Death. Every year it reaches out and takes some of our favorites: this year Henry Fonda, Natalie Wood, Grace Kelly and Ingrid Bergman. Usually they're older; we expect it and take it rather well. Perhaps this is so because they have achieved their ends, peaked in their careers and served themselves, or at least us, well.
All in all we seem to grieve a bit, and then accept these "media" deaths in a collective national stride. But consider the local unheralded death like the one a few months ago that brought a number of us together to attend a funeral at St. Camillus Church in Silver Spring. We were there to grieve the death and honor the life of one of the city's unknowns who at 32 died unexpectedly of lung cancer.
She was Linda Harris Nelson and her obituary in The Washington Post carried all the perfunctory information common in such notices: born in Elmhurst, Ill.; moved here at age 2; Maryland University graduate; law school alumnus of Catholic University; law clerk for Judge Melbourne of Prince George's County, and attorney with the firm of Goodell, Landfield, Becker and Green here in Washington.
Her picture appeared and they listed her surviving parents, sisters and brothers, and me, her husband. Considering the space constraints of any large city newspaper, it was an appropriate notation of her death. But for many of us that didn't reduce the gravity of her loss to a barely reportable event.
Her death was more than that, just as the death of each of us is more than the pitiful pen and ink that proclaims such a passage. She had not been one of those people who capture a share of "fame," which by its nature is so intense and utterly superficial. To those of us at St. Camillus that Tuesday morning, it was the end of a life that indeed had been extraordinary and wonderfully human in the small and quiet ways, the secret ways, that define the boundaries of most of our lives.
If first met Lin during her sophomore year at Maryland University just after her 20th birthday. She was tall, blond, pretty, innocent and unknowingly sexy. She spoke easily and well with a candor and belief that you knew was genuine and would never flag.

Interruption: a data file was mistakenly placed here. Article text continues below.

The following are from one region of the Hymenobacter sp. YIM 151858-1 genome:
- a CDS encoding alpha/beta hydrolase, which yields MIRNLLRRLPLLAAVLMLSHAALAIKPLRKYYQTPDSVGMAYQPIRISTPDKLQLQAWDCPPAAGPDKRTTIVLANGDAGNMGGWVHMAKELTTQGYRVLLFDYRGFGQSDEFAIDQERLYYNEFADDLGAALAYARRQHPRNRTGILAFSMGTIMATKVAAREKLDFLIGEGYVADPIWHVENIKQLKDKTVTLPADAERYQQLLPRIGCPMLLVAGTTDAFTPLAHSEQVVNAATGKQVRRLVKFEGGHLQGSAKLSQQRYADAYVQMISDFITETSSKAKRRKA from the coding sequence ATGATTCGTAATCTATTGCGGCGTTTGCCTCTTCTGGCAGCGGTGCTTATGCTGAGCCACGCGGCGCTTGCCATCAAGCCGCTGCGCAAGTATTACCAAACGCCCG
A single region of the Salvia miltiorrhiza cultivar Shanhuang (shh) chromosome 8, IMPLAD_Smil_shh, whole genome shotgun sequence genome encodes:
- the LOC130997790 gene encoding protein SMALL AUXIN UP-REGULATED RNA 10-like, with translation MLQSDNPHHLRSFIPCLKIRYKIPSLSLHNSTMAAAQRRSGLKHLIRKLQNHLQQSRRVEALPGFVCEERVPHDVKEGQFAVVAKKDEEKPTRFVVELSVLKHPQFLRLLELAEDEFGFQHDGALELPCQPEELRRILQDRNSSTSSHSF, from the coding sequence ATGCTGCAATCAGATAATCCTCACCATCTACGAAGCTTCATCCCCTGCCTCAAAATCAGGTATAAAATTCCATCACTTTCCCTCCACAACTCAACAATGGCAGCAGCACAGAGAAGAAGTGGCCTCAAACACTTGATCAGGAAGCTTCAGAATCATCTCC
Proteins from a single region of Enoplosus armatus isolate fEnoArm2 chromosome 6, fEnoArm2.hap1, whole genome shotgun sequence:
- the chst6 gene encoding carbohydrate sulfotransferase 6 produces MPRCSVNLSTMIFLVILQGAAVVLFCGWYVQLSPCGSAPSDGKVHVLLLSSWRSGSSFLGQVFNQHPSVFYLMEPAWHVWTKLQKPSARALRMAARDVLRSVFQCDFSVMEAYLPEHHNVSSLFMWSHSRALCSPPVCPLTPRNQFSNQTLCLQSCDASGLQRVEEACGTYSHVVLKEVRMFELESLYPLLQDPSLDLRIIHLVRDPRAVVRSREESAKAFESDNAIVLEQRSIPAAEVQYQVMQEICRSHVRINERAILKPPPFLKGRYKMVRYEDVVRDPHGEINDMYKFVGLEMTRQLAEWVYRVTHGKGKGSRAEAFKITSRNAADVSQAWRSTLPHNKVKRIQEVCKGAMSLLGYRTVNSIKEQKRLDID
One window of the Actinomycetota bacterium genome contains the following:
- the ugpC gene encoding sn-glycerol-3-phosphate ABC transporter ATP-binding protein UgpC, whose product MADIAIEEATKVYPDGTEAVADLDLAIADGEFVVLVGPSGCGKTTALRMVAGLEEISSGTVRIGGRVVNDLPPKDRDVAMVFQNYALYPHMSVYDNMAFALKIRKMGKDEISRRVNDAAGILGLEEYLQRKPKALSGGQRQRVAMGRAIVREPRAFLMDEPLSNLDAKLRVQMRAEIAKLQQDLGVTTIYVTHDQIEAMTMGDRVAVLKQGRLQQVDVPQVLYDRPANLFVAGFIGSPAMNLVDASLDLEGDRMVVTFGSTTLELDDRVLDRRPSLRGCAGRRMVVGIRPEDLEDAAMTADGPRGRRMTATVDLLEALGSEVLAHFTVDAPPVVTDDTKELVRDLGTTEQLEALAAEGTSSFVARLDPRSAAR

So our romance began. We married, and after five years together we separated. Perhaps, these days, it's too much to expect two hard-headed and rather competitive individuals to have a happy marriage, particularly when one is a lawyer and the other is on her way to becoming one. In any event, we separated and began building new lives over the next four years until Lin contracted lung cancer and was gone two weeks to the day after the diagnosis.
As I stood in the pew that summer's morning recalling our relationship and the tragic, miserable vigil at the hospital, it dawned on me just how extraordinary and wonderfully human this woman had been. Standing next to me was Lin's boyfriend, a fellow I had known for only a few weeks yet already liked and admired. I saw gentleness and compassion in his eyes and I knew how easily they must have come together.
To me our standing there together somehow best measured the quality of Lin's life. Throughout her brief existence, she had always had an uncanny knack of making people comfortable and bringing them together. Now, even in death, she somehow managed it again.
Sitting down then, I continued to think, scanning the crowd to smile when I saw her beer-drinking crowd sad, but also comfortable, sitting among her young lawyer friends. Looking further still, I took in the utter diversity of those in attendance. I knew most of them: the bartenders, waitresses, judges, law partners, and the legions of friends from the neighborhood taverns, her schools, the courthouse, former work places, and a few otherwise lost souls without any definable connection that somehow she had just found.
The personalities and life styles ran the gamut, but the most curious thing wasn't that her death had drawn this diverse group together, I began to think, but rather, through her, most of them had met and long since cemented strong friendships among themselves.
More so than I had ever seen at other funerals, it was a crowd that knew each other and knew the burden of each other's relative grief for the young woman lying beneath the altar. Again and again, it came back to me, that special quality that she had possessed with such ease and used so unfailingly.
A life's story is much more than that, of course. No doubt that's why all obits are doomed to forever record the mundane bits of dross that define a person. It's what the biggest and best of us share with the completely unknown in death.
Like those of many others, her death was a tragedy without human logic. Yet it came home to roost and enter our lives like no death before it. So it is that each generation is confronted with the realities of life: growing up, growing old, getting sick and dying. And we wonder what it all means, this suffering, the pitiful ending of what once was so beautiful and promising.
For Linda a deep and abiding belief in her Catholic upbringing hopefully sustained her during her last hours and comforted her family at her death. Among the 400 or so at St. Camillus, something similar was expressed in many through their respective faiths. As for those of us who didn't have the certainty of faith that day, we feel cheated and pitifully grope for a way to keep alive her promise, her dreams.
There isn't any. Instead, we'll carry our loss through the remaining years, and later -- much later -- along with the burden, take solace, and maybe even smile in the memory of what she was.